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    Thanks to everyone who submitted ideas. The winners are:

    1st Place: ConsenSys Blockchain for Social Impact. By Robert Greenfield, Ben Siegel, Vanessa Grellet, and Ariana Fowler.

    2nd Place: DECENTRALIZED IDs for SELF-SOVEREIGNTY of FUTURE GENERATIONS. By Anastasia Miron, Kaliya Young, Sara Golden, and Tatiana Chicu.

    2nd Place: Anti-Trafficking Information System to prevent minors/children trafficking in Moldova. By Iurie Coroban and Pavel Kudreavtsev.

    3rd Place: Exonum to solve identity problems in Moldova. By Gleb Palienko and Bitfury group.

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    The World Identity Network (WIN), the United Nations Office for Project Services (UNOPS), and the United Nations Office of Information and Communications Technology (UN-OICT) are partnering to launch a pilot initiative that will use the blockchain technology to help combat child trafficking in Moldova. A first in the world, this project is part of a broader effort titled “Blockchain For Humanity”, announced during the Blockchain Humanitarian Summit in New York, on November 10, 2017.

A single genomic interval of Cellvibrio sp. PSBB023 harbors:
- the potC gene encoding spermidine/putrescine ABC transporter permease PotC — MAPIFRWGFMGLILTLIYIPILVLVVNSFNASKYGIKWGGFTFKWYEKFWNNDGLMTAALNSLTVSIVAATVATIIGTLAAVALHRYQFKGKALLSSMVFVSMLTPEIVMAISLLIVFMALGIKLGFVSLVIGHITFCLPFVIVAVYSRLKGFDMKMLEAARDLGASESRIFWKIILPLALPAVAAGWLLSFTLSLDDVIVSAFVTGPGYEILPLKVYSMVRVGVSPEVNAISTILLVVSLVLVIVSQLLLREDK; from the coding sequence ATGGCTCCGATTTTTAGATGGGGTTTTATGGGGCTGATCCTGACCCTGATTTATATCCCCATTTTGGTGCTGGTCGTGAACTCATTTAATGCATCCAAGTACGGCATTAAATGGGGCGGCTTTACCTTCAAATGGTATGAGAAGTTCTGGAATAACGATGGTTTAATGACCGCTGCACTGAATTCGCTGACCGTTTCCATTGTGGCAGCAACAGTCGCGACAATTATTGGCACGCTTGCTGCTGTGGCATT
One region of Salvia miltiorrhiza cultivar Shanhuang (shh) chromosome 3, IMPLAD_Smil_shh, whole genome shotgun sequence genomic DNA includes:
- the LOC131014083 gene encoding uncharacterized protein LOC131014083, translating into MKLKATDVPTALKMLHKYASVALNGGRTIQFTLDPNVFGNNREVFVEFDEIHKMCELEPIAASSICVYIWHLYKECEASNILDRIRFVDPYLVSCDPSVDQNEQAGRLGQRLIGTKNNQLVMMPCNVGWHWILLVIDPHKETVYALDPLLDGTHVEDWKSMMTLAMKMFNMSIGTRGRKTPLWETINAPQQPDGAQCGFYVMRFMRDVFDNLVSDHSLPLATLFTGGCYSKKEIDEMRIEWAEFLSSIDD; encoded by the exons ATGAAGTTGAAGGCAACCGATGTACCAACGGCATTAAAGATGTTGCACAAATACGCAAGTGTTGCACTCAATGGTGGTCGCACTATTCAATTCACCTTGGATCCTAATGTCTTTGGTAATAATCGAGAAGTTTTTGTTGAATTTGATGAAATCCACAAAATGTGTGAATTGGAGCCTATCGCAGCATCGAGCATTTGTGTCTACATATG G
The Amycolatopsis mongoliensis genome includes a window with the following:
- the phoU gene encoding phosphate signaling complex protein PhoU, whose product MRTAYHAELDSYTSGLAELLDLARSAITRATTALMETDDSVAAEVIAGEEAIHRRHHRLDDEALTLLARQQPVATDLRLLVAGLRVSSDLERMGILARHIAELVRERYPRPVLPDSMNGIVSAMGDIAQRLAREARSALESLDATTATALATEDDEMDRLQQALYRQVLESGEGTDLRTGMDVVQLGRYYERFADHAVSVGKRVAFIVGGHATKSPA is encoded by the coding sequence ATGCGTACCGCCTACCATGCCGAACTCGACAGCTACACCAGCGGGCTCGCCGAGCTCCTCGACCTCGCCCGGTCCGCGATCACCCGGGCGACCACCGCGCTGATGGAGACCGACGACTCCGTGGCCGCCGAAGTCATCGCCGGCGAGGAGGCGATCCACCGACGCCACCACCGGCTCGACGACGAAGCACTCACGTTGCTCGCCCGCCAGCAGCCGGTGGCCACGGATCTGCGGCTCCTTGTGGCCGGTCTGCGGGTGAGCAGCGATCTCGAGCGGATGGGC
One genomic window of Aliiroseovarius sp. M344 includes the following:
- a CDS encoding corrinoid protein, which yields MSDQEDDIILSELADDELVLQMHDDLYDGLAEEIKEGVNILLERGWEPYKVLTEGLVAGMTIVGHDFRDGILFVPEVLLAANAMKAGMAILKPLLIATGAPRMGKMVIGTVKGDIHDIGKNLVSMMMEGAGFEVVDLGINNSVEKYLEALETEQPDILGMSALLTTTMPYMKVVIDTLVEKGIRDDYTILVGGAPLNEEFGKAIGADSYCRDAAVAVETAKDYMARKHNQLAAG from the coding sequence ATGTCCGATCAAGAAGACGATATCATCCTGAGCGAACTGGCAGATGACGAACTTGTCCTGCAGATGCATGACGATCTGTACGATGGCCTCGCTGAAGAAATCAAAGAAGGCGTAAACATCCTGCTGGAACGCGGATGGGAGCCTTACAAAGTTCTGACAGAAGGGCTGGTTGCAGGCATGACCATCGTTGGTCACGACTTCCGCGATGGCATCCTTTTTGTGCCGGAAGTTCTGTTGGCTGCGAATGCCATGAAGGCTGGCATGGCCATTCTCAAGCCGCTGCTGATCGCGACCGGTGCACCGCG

Still the poorest country in Europe, Moldova has been trying to stop child trafficking for decades. The Government of Moldova is an official partner in this Global Challenge, believing that this breakthrough technology can be leveraged beyond commercial applications, for the social good.


    The Global Challenge will result in a detailed concept and project design that could be further enhanced and used by the Government of Moldova for project implementation. However, the concept should be scalable and applicable to other contexts as well, including other countries around the world, where the prevalence of child trafficking is high.


    The winner of the challenge will:

    • Be offered the opportunity to have an advisory role in the further development of the submitted solution.
    • Be featured at the United Nations Press, the Unite Ideas platform and more broadly in press and social media.
    • Be offered the opportunity to pitch the solution for potential investment from WIN and other interested organizations.